What Camera Should You Buy?

35mm photograph. Developed in darkroom by hand.

35mm photograph. Developed in darkroom by hand.

As a photographer, I am commonly asked by friends and family what camera is best. My answer is often complex. What I recommend to a Mom wanting to capture more moments is different than a hobbiest Photographer wanting to push their photography beyond amateur status.

While I am ALWAYS open to helping council, this post is written to help steer you in the direction right for you.

In the photography world, most photographers choose between Nikon or Canon and stick with it. Why?

Most photographers make their initial choice based on personal preferences of functionality. This can range from how easily accessible controls on the camera are to how the pixels of the camera are composed. 

Most photographers stick with their initial choice because not only does functionality remain relatively consistent from model to model but additionally lens compatibility becomes an investment factor. Camera bodies can lose value quickly while good glass holds or appreciates in value.

Why Nikon vs Canon or vice versa? It's not clear cut. All of us will likely sell you whatever WE shoot. The reality is both Nikon & Canon are excellent cameras. Many people starting out in photography find Nikons have an interface slightly easier to use and for this reason are becoming increasingly popular.

My experience literally consisted of me walking into a camera store and asking the woman behind the counter to sell me a camera. She shot Nikon, so she sold me Nikon. Today, I LOVE my Nikon because the pixels in low lighting conditions are incredible. I find Nikons produce less noise than their counterparts and the lens selection becomes increasingly favorable for challenging photography conditions.

So where should you start? Let's be honest, the biggest deterrent is cost. I mean, who wouldn't buy the BEST camera on the market if they all cost $500? You can buy a really nice hi res Nikon for as low as $500 or a professional grade SLR for upwards of $3,000. And that is just the camera. That's right folks, lenses are another part of the equation and truly make a WORLD of difference in what your photos ends up looking like. Let's also not forget all the other support equipment you may need including memory cards, filters, tripods, remotes, flash, etc. It can get pricey fast but remember, if you buy the right equipment it can be an investment that lasts. 

What did I do? My first SLR camera was a Nikon d70s. It was a DX camera (this means it has a cropped sensor). For most people starting out I say a DX is fine! You can get splendid pictures out of these cameras and always upgrade without trouble. The photograph below is one of the first I ever took with my Nikon d70s:

BloomCreativeCoFirstPhotograph

This brings us to when I decided to upgrade to my d700. I sold my d70 because I started to feel limited by the resolution and ISO capacity and invested in the best body I could afford at the time. I didn't know what I was missing with my DX camera until I finally stepped up to my FX camera. Lucky for me the d700 is an amazing camera to this day! The d700 is no longer being made and is now replaced with the d750 which is winning camera is the year in 2014!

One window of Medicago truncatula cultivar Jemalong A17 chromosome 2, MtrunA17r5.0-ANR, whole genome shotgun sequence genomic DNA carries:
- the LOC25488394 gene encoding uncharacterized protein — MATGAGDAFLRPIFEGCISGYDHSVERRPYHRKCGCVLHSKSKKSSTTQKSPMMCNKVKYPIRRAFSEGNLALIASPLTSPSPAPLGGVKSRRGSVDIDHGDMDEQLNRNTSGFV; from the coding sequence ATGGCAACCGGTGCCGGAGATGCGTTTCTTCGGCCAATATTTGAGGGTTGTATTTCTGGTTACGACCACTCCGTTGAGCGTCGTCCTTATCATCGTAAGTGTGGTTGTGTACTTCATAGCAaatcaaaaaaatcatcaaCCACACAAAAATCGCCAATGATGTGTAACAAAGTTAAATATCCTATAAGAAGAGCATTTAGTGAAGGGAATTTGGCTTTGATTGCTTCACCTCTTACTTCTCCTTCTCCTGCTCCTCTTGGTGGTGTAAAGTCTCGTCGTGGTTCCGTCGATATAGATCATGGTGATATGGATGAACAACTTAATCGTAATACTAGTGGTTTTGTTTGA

I literally fell in love with the camera after the first picture I took turned out like this. In that moment I realized I had a treasure of the guy (my cat Myles) who curiously watched me open the box...

BloomCreativeCoMyles

So your ready to go shopping? Here are a few rules:

Rule 1

Assuming your buying Nikon, don't buy DX lenses. If it's a kit lens so be it, but if you think down the road you may buy a FX camera, buy Nikkor lenses without the DX. DX lenses are often cheaper but they are not compatible with FX cameras. In other words, if you decide to invest in glass buy the BEST lens you can afford. The best lens is contingent on what you want to shoot, but as a general rule pay attention to the f stop number - the smaller the better!

RULE 2

Pay attention to the ISO range of a camera and keep in mind what you want to use it for. Some cameras are better for sports and fast action and others are better for landscapes. Know what you want to shoot and talk to a pro about what you want to do. One of my favorite places to buy equipment is B&H Photo because they have a real live person that knows their stuff is available to help you! Use them!

GailThompsonWatercolor

I wasn't the only one that was inspired by my first photograph from my d700! My Aunt Gail Thompson was so struck by it & was inspired to use it in her first endeavor in watercolor! Lucky for us we are a holder of this beautiful artistic expression. If you love what she does you can connect with her here.

BloomCreativeCoTreasure

Let Christmas come early! What camera is right for you? It's subjective. As I said before - Nikon people recommend Nikon so it should come as no surprise this where I will base my recommendation. Since new equipment comes out daily, this is subject to change but in general this is a good starting point:

 

Under $1k:

d3300

This is a great camera with a lot of features but not a lot of quick control. This is a nice family camera for someone not looking to learn about all the crazy aspects of photography but instead just want a good camera to catch their daily life.

 

Under $1500:

d7100

This is a great system to learn photography on. This camera provides access to the controls to learn how to shoot manual, but you will also benefit from the cropped sensor to keep things affordable.

 

Over $2k:

d750

If I went out and bought a new camera today, this is the one I would get. It is the 2014 Camera of the year and good reason for it. 

 

Happy Photographing Friends! If you take the dive and wish to share your purchase please do so by commenting below or sharing on my Facebook page!